However

I don't think I'm alone when I say that many SNMs get so caught up in the therapy appointments that they feel horribly, terribly, gut-wrenchingly guilty every moment NOT spent "working with" their child on some kind of therapy.

Emma is 3.  She doesn't talk yet.  If I had spent the last 3 years going to Speech Therapy with Emma 20 hours a week, would she be talking by now?

Probably not

But don't believe for a moment that the decision to NOT over-therapy my family (remember my other child?) ... please don't think for a moment that that decision was made without tears.  Please understand that, for families like mine, we have the option to have OT or Speech or Physical Therapy in addition to school every day if we want it. 

So I'm calling out the lie

Emma is happy.  She currently "performing at the level of her cognitive abilities"  ... which means that right now it's as good as it's gonna get :)  She's not frustrated.  We need to work on some things (eating), but I will NOT over-therapy my family.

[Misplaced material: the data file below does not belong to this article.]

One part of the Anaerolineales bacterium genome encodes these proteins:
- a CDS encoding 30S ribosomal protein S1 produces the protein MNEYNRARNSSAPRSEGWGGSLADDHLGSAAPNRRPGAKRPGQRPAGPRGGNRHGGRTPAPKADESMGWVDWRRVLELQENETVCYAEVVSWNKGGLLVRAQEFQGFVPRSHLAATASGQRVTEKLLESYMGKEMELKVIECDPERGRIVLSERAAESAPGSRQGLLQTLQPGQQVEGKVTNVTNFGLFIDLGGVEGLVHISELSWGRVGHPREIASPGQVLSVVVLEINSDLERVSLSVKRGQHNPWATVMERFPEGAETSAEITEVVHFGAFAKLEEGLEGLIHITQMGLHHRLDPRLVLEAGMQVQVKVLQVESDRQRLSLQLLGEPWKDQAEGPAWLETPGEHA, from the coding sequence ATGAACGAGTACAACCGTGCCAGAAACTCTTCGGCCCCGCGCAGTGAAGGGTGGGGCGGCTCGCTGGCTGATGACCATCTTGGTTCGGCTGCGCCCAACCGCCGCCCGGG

She has CdLS.  She has delays.  And even if I tried, I could not "therapy it out of her."


And if you are not lucky enough to be a part of the SNP club, I'd like you to understand that it is harder than you realize to let go of this illusion.  I know that it is possible that Emma will have frustration, behaviors, and struggles in the future.  I wish I could believe that if we go to enough therapy sessions now, we could avoid all that.  That's not true. 


So I will bravely draw a line in the sand.  I will say that Emma needs some help, and I will fight to get her that help.  But I will not feel guilty about days when we have no appointments.

Because on those days, we have much more important things to do:





Playing in the dirt at Charlie's baseball game with Daddy totally counts as a sensory experience, right? :)